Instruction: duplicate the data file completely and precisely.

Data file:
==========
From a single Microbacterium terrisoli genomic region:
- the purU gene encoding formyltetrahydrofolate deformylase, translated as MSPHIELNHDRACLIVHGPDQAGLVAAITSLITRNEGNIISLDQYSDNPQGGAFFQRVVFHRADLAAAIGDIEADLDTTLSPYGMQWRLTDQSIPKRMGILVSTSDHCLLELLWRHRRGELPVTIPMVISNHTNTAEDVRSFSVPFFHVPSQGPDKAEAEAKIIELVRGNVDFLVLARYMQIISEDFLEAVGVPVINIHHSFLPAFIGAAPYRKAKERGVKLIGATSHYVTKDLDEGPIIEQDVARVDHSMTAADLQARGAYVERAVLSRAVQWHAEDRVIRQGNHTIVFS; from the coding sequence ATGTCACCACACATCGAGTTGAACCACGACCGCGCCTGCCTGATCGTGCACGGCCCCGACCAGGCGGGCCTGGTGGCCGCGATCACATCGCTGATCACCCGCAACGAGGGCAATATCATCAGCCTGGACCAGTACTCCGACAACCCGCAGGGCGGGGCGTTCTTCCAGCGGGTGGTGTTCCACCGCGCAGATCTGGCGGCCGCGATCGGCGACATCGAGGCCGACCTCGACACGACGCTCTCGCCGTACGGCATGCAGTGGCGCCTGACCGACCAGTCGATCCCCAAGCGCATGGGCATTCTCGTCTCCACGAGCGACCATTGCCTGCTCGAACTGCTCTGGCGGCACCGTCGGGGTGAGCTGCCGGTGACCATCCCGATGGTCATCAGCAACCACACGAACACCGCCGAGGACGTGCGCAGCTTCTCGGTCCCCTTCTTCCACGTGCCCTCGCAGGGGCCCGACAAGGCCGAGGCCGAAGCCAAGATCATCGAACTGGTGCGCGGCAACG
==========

From a single Microbacterium terrisoli genomic region:
- the purU gene encoding formyltetrahydrofolate deformylase, translated as MSPHIELNHDRACLIVHGPDQAGLVAAITSLITRNEGNIISLDQYSDNPQGGAFFQRVVFHRADLAAAIGDIEADLDTTLSPYGMQWRLTDQSIPKRMGILVSTSDHCLLELLWRHRRGELPVTIPMVISNHTNTAEDVRSFSVPFFHVPSQGPDKAEAEAKIIELVRGNVDFLVLARYMQIISEDFLEAVGVPVINIHHSFLPAFIGAAPYRKAKERGVKLIGATSHYVTKDLDEGPIIEQDVARVDHSMTAADLQARGAYVERAVLSRAVQWHAEDRVIRQGNHTIVFS; from the coding sequence ATGTCACCACACATCGAGTTGAACCACGACCGCGCCTGCCTGATCGTGCACGGCCCCGACCAGGCGGGCCTGGTGGCCGCGATCACATCGCTGATCACCCGCAACGAGGGCAATATCATCAGCCTGGACCAGTACTCCGACAACCCGCAGGGCGGGGCGTTCTTCCAGCGGGTGGTGTTCCACCGCGCAGATCTGGCGGCCGCGATCGGCGACATCGAGGCCGACCTCGACACGACGCTCTCGCCGTACGGCATGCAGTGGCGCCTGACCGACCAGTCGATCCCCAAGCGCATGGGCATTCTCGTCTCCACGAGCGACCATTGCCTGCTCGAACTGCTCTGGCGGCACCGTCGGGGTGAGCTGCCGGTGACCATCCCGATGGTCATCAGCAACCACACGAACACCGCCGAGGACGTGCGCAGCTTCTCGGTCCCCTTCTTCCACGTGCCCTCGCAGGGGCCCGACAAGGCCGAGGCCGAAGCCAAGATCATCGAACTGGTGCGCGGCAACG